Navy sailors in uniform carrying a casket covered in a flag.

25 deadliest years in military history since 1980

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June 13, 2023
François LOCHON/Gamma-Rapho // Getty Images

25 deadliest years in military history since 1980

As a world power, the United States faces an extensive array of threats ranging from near-peer rivals to non-state actors, such as insurgents and terrorists. The country's position as a superpower with an idealist foreign policy posture compels it often to participate in military interventions overseas.

According to a 2022 report from the Military Intervention Project at Tufts University's Fletcher School of Law and Diplomacy, the U.S. has engaged in almost 400 military interventions between the years 1776 and 2019. Roughly half of those interventions took place between 1950 and 2019, and more than a quarter occurred during the Cold War period.

All of that action takes a grim toll. As noted by the late political scientist and former CIA consultant Chalmers Johnson in his book "Blowback," the interventions, covert actions, and wars the U.S. engages in have a blowback effect, stimulating new threats that require further U.S. military action. The cost comes in the form of American lives lost in defending the country from threats and carrying out strategic goals at the tactical and operational levels.

To mark Memorial Day on May 27, 2024, Stacker ranked the deadliest years for the U.S. military between 1980 and 2021 by the number of conflict-related fatalities, according to data from the Defense Casualty Analysis System. Conflict-related fatalities are defined as deaths resulting from terrorist attacks or hostile action, and other combat-related deaths such as those caused by accidents and illnesses, suicides, and other pending or undetermined causes. The figures are accurate as of May 2022 and include soldiers in full-time-equivalent roles, including active duty and reserve personnel.

A bar chart showing how military deaths peaked after the invasion of Iraq.
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Overall, military deaths peaked after the invasion of Iraq

The number of US military fatalities after 1980 peaked right after President George W. Bush's 2003 invasion of Iraq. This falls within the period of America's "forever wars"—lengthy, time and personnel-consuming American interventions in the Middle East and Afghanistan—which began with the 1990–1991 Gulf War, according to Bruce Reidel, senior fellow at the Brookings Institution.

The period after the initial 2003 Iraq invasion saw the rise of an insurgency in the country that lasted between 2003 and 2007, where American and allied forces and Iraqi security forces were attacked by militia groups opposed to Western presence and influence in Iraq. Similarly, after the U.S. defeated the Taliban in 2001, the Taliban started its own insurgency against U.S. and Afghan forces. In Iraq, the insurgency became a breeding ground for terrorist groups such as the Islamic State in Iraq and Syria.

U.S. troops patrol the streets of Panama City in a military vehicle.
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Steve Starr/CORBIS/Corbis // Getty Images

#25. 1989

- Conflict deaths per 100k FTE: 1.00 (23 deaths)
- Total full-time equivalent military: 2,303,384
- Total deaths: 1,636

The U.S., under President George H.W. Bush, in 1989 launched "Operation Just Cause," invading Panama in response to clashes between U.S. and Panamanian troops near the Panama Canal zone. The operation's goal included deposing Panamanian President and former CIA collaborator Manuel Noriega and bringing him to justice.

The war ended with Noriega being overthrown and arrested by the U.S. on drug-related charges and a new government taking power.

US Navy F/A-18 Hornet jets sitting on the flight deck waiting to be loaded.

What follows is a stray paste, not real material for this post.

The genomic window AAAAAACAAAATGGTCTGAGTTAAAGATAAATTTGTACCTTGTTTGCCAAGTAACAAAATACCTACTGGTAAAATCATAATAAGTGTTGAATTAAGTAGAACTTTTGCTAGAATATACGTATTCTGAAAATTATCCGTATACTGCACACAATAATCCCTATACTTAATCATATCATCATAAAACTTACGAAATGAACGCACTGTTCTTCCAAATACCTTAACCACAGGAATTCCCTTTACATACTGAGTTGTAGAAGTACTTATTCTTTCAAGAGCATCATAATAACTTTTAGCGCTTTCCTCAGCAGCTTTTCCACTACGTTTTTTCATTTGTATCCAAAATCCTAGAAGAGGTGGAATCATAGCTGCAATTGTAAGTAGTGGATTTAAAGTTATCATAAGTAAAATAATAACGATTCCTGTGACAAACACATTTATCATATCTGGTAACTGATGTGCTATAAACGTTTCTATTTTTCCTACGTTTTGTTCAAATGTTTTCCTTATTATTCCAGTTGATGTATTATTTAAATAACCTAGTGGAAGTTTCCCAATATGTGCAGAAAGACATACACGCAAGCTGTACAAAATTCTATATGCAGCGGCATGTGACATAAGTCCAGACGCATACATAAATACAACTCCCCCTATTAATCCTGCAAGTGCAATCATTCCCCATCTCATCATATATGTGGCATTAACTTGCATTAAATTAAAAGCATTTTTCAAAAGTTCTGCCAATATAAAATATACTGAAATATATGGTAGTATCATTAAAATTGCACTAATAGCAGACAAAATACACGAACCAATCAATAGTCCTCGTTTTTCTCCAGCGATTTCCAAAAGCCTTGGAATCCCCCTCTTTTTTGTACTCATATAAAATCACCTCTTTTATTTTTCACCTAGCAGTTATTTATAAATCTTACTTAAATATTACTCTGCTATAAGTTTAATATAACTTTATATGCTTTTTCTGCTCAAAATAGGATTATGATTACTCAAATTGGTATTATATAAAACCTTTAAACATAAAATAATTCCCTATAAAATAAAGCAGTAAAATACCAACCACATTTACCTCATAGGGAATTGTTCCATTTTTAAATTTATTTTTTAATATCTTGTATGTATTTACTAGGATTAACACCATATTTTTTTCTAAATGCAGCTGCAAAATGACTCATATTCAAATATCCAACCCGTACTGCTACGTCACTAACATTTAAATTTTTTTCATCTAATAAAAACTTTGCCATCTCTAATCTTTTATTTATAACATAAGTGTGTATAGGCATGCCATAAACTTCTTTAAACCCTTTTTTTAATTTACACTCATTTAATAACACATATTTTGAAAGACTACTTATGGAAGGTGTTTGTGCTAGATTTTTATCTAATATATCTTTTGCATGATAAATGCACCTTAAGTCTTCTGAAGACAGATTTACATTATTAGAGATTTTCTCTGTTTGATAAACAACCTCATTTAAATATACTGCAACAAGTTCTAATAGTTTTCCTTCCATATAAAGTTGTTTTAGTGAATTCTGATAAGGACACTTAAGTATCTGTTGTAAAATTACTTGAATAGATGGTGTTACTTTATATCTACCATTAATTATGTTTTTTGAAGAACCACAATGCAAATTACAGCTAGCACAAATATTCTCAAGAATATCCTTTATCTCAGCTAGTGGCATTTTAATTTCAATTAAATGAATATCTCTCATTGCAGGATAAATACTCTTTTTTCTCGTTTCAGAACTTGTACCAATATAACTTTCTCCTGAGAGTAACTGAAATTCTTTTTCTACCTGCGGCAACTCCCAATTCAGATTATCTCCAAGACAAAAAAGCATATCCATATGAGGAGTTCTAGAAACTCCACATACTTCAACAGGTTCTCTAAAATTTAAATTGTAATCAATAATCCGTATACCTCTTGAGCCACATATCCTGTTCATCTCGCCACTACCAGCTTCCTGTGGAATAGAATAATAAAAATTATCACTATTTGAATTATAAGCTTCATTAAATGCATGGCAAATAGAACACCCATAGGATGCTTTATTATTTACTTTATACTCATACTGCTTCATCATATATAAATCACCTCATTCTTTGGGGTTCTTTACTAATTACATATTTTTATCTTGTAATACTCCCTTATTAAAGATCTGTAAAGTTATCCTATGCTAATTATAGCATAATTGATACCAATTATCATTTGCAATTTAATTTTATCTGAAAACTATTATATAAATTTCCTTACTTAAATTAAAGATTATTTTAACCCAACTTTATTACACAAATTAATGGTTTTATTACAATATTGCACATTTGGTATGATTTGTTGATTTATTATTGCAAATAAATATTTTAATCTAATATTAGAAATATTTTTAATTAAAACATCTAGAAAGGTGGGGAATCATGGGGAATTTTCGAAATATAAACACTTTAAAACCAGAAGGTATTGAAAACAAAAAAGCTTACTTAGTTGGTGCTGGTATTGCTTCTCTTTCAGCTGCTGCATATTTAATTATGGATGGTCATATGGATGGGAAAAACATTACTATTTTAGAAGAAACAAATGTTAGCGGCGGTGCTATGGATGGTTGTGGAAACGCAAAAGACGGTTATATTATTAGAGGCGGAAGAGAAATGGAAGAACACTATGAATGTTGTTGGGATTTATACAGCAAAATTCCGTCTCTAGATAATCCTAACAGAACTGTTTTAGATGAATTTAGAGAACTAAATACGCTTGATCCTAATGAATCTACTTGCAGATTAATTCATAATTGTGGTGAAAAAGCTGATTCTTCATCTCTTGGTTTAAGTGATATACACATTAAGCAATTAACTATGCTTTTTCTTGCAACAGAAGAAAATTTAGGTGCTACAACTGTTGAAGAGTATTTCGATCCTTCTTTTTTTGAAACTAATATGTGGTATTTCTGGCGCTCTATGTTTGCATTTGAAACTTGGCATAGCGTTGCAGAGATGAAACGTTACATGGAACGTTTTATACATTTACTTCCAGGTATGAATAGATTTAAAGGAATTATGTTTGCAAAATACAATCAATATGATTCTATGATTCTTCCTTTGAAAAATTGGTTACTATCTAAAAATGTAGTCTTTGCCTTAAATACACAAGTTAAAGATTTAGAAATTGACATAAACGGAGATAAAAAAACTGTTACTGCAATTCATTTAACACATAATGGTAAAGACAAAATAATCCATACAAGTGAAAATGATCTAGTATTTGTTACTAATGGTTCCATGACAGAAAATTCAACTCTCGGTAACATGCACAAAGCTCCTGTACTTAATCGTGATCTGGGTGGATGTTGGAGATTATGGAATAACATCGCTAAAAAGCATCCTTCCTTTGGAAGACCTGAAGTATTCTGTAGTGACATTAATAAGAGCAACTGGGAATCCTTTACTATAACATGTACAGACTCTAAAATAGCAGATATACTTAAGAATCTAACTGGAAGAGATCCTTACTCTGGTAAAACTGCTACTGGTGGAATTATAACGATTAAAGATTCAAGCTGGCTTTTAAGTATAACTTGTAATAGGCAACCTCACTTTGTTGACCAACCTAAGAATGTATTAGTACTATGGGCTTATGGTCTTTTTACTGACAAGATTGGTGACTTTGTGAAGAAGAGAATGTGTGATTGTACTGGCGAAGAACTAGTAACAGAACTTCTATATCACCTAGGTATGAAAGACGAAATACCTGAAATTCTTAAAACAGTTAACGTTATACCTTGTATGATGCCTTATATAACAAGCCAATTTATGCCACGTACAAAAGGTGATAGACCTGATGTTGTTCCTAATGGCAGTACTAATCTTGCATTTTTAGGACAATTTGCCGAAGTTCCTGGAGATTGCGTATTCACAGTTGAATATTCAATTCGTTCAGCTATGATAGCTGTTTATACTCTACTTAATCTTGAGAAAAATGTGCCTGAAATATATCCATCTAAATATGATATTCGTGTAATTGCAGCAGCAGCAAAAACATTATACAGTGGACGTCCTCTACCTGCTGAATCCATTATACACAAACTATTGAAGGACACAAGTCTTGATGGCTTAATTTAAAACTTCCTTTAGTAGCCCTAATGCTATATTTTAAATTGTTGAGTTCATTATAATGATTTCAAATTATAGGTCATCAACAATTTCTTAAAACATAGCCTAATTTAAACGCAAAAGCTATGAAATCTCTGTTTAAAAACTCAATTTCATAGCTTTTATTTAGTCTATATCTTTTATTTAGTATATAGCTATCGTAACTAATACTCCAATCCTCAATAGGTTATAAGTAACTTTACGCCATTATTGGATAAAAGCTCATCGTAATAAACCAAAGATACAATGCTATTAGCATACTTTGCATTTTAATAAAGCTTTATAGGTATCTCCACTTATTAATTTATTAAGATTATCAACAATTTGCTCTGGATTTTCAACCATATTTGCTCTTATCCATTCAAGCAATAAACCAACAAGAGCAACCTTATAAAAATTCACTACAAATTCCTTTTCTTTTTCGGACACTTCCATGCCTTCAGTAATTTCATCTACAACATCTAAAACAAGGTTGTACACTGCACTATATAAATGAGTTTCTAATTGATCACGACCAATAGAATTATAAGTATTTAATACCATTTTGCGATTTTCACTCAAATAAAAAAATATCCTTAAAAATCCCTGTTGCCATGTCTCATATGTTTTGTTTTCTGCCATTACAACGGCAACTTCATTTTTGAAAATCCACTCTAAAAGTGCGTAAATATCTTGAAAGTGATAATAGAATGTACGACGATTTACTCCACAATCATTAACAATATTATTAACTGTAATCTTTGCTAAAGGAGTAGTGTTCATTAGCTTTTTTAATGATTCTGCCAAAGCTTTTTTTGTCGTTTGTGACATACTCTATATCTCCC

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Mai // Getty Images

#24. 2002

- Conflict deaths per 100k FTE: 1.04 (17 deaths)
- Total full-time equivalent military: 1,627,142
- Total deaths: 1,051

In 2002, the U.S. saw the end of the first year of Operation Enduring Freedom, part of the U.S. invasion of Afghanistan, which lasted until August 2021. The U.S. initiated the invasion to apprehend Osama bin Laden for his role in the 9/11 attacks.

During the invasion, in coordination with local allies including, notably, the Northern Alliance, the U.S. also worked to end Taliban rule in Afghanistan and establish an Islamic Republic. The Taliban returned to power almost immediately after the U.S. finally withdrew in 2021.

U.S. Navy and Marine Corps security personnel patrol past the damaged U.S. Navy destroyer USS Cole.
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Lyle G. Becker/U.S. Navy/Newsmakers // Getty Images

#23. 2000

- Conflict deaths per 100k FTE: 1.11 (17 deaths)
- Total full-time equivalent military: 1,530,430
- Total deaths: 832

On Oct. 12, 2000, militants affiliated with al-Qaida drove an explosive-laden boat near the U.S. Navy destroyer USS Cole while the ship was refueling in Aden, Yemen. The explosives on the dinghy detonated near the destroyer, lacerating the ship's hull and killing 17 sailors while wounding 37 other individuals. U.S. authorities believed the attack was carried out on the orders of Osama bin Laden.

US Army Lt. Gen. James L. Terry, commander of  Operation Inherent Resolve, holds a press briefing at the Pentagon Briefing Room in Arlington, Va.
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Samuel Corum/Anadolu Agency // Getty Images

#22. 2015

- Conflict deaths per 100k FTE: 1.17 (16 deaths)
- Total full-time equivalent military: 1,370,516
- Total deaths: 869

U.S.-led coalition forces in 2015 were involved in conducting aerial strikes on ISIS targets in Iraq and Syria to support Iraqi army personnel fighting the militant group as part of Operation Inherent Resolve. During that year, the U.S. also deployed troops to Cameroon to help the country defeat Boko Haram.

A U.S. soldier steps out of a bunker in Iraq.
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Carolyn Cole/Los Angeles Times // Getty Images

#21. 2016

- Conflict deaths per 100k FTE: 1.17 (16 deaths)
- Total full-time equivalent military: 1,364,026
- Total deaths: 811

As of 2016, the U.S. was involved in Operation Inherent Resolve and the war in Afghanistan. During a patrol in Helmand province, a U.S. soldier was killed by the explosion of a roadside bomb. Three U.S. soldiers also died in Jordan after taking fire while approaching a military base in the country.

Khobar Towers after an explosion.